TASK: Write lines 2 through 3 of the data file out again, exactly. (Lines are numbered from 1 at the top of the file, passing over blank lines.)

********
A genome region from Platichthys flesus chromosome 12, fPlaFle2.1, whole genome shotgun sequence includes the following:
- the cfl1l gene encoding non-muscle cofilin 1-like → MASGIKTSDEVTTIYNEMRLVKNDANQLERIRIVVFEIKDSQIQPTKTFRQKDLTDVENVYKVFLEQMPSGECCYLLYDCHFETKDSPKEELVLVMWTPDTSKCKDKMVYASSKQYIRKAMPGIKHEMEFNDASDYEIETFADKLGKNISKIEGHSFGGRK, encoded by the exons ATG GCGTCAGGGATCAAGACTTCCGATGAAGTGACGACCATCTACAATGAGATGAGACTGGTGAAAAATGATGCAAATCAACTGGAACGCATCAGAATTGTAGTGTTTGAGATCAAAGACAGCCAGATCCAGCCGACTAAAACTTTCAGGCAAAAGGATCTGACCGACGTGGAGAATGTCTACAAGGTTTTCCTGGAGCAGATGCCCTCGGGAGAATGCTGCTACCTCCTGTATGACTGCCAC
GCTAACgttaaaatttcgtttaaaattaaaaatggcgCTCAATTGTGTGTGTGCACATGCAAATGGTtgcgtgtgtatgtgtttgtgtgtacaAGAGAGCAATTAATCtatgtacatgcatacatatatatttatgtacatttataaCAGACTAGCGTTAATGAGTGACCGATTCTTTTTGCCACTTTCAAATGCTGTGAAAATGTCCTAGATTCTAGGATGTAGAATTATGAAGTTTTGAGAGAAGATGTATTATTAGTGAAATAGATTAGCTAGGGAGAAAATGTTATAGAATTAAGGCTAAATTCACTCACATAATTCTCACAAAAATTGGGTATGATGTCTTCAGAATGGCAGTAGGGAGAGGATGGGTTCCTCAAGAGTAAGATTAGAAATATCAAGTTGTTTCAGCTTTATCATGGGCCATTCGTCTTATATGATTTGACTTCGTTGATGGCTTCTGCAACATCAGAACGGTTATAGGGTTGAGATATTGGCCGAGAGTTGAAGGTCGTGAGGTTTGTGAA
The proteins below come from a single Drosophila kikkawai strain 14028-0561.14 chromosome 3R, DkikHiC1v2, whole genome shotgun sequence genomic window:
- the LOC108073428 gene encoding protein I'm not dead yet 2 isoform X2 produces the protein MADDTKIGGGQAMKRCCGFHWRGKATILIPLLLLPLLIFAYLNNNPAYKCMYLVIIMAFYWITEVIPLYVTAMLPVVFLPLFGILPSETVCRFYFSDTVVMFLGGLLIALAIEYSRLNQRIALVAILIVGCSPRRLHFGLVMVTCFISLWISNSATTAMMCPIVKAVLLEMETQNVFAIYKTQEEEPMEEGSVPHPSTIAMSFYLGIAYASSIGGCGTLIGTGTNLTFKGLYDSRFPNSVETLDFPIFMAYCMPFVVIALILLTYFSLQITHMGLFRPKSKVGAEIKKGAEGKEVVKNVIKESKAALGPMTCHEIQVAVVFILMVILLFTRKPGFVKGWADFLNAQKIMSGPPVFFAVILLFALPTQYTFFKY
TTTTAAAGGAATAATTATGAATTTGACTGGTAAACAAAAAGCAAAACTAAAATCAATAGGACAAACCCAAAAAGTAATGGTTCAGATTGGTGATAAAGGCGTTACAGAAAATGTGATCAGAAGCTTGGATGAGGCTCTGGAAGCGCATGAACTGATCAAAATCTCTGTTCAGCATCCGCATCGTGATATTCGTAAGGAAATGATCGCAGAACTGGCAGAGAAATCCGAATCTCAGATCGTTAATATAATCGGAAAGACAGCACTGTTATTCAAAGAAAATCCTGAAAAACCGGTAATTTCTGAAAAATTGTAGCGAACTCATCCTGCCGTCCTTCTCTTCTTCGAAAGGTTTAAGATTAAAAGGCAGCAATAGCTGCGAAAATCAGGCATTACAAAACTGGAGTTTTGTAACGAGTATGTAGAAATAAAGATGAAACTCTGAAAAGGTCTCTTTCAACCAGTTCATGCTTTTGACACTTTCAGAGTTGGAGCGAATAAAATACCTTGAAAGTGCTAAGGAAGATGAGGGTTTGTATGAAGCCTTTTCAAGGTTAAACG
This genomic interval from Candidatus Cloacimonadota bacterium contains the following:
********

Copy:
- the cfl1l gene encoding non-muscle cofilin 1-like → MASGIKTSDEVTTIYNEMRLVKNDANQLERIRIVVFEIKDSQIQPTKTFRQKDLTDVENVYKVFLEQMPSGECCYLLYDCHFETKDSPKEELVLVMWTPDTSKCKDKMVYASSKQYIRKAMPGIKHEMEFNDASDYEIETFADKLGKNISKIEGHSFGGRK, encoded by the exons ATG GCGTCAGGGATCAAGACTTCCGATGAAGTGACGACCATCTACAATGAGATGAGACTGGTGAAAAATGATGCAAATCAACTGGAACGCATCAGAATTGTAGTGTTTGAGATCAAAGACAGCCAGATCCAGCCGACTAAAACTTTCAGGCAAAAGGATCTGACCGACGTGGAGAATGTCTACAAGGTTTTCCTGGAGCAGATGCCCTCGGGAGAATGCTGCTACCTCCTGTATGACTGCCAC
GCTAACgttaaaatttcgtttaaaattaaaaatggcgCTCAATTGTGTGTGTGCACATGCAAATGGTtgcgtgtgtatgtgtttgtgtgtacaAGAGAGCAATTAATCtatgtacatgcatacatatatatttatgtacatttataaCAGACTAGCGTTAATGAGTGACCGATTCTTTTTGCCACTTTCAAATGCTGTGAAAATGTCCTAGATTCTAGGATGTAGAATTATGAAGTTTTGAGAGAAGATGTATTATTAGTGAAATAGATTAGCTAGGGAGAAAATGTTATAGAATTAAGGCTAAATTCACTCACATAATTCTCACAAAAATTGGGTATGATGTCTTCAGAATGGCAGTAGGGAGAGGATGGGTTCCTCAAGAGTAAGATTAGAAATATCAAGTTGTTTCAGCTTTATCATGGGCCATTCGTCTTATATGATTTGACTTCGTTGATGGCTTCTGCAACATCAGAACGGTTATAGGGTTGAGATATTGGCCGAGAGTTGAAGGTCGTGAGGTTTGTGAA